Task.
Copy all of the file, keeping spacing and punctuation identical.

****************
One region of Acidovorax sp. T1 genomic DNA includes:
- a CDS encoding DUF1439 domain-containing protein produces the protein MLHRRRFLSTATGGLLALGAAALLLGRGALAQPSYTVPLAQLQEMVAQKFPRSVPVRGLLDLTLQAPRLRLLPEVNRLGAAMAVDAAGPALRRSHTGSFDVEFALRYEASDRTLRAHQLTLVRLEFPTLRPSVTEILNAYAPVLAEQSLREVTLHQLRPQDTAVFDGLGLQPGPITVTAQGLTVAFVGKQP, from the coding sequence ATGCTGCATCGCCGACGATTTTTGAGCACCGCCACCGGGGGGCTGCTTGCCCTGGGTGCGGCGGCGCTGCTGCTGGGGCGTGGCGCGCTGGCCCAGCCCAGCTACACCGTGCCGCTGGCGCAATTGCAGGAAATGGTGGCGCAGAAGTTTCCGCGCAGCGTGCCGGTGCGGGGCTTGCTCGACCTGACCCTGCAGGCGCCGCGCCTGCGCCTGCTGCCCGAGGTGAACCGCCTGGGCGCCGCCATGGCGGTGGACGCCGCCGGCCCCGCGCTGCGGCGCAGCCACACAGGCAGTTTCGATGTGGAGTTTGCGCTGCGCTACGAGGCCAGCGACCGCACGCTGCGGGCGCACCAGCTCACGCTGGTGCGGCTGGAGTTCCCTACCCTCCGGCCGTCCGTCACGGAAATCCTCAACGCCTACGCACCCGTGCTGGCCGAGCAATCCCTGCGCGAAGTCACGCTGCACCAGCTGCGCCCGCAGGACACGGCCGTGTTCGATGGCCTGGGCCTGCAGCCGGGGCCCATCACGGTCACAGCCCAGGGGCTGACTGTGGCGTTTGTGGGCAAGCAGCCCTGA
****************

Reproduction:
One region of Acidovorax sp. T1 genomic DNA includes:
- a CDS encoding DUF1439 domain-containing protein produces the protein MLHRRRFLSTATGGLLALGAAALLLGRGALAQPSYTVPLAQLQEMVAQKFPRSVPVRGLLDLTLQAPRLRLLPEVNRLGAAMAVDAAGPALRRSHTGSFDVEFALRYEASDRTLRAHQLTLVRLEFPTLRPSVTEILNAYAPVLAEQSLREVTLHQLRPQDTAVFDGLGLQPGPITVTAQGLTVAFVGKQP, from the coding sequence ATGCTGCATCGCCGACGATTTTTGAGCACCGCCACCGGGGGGCTGCTTGCCCTGGGTGCGGCGGCGCTGCTGCTGGGGCGTGGCGCGCTGGCCCAGCCCAGCTACACCGTGCCGCTGGCGCAATTGCAGGAAATGGTGGCGCAGAAGTTTCCGCGCAGCGTGCCGGTGCGGGGCTTGCTCGACCTGACCCTGCAGGCGCCGCGCCTGCGCCTGCTGCCCGAGGTGAACCGCCTGGGCGCCGCCATGGCGGTGGACGCCGCCGGCCCCGCGCTGCGGCGCAGCCACACAGGCAGTTTCGATGTGGAGTTTGCGCTGCGCTACGAGGCCAGCGACCGCACGCTGCGGGCGCACCAGCTCACGCTGGTGCGGCTGGAGTTCCCTACCCTCCGGCCGTCCGTCACGGAAATCCTCAACGCCTACGCACCCGTGCTGGCCGAGCAATCCCTGCGCGAAGTCACGCTGCACCAGCTGCGCCCGCAGGACACGGCCGTGTTCGATGGCCTGGGCCTGCAGCCGGGGCCCATCACGGTCACAGCCCAGGGGCTGACTGTGGCGTTTGTGGGCAAGCAGCCCTGA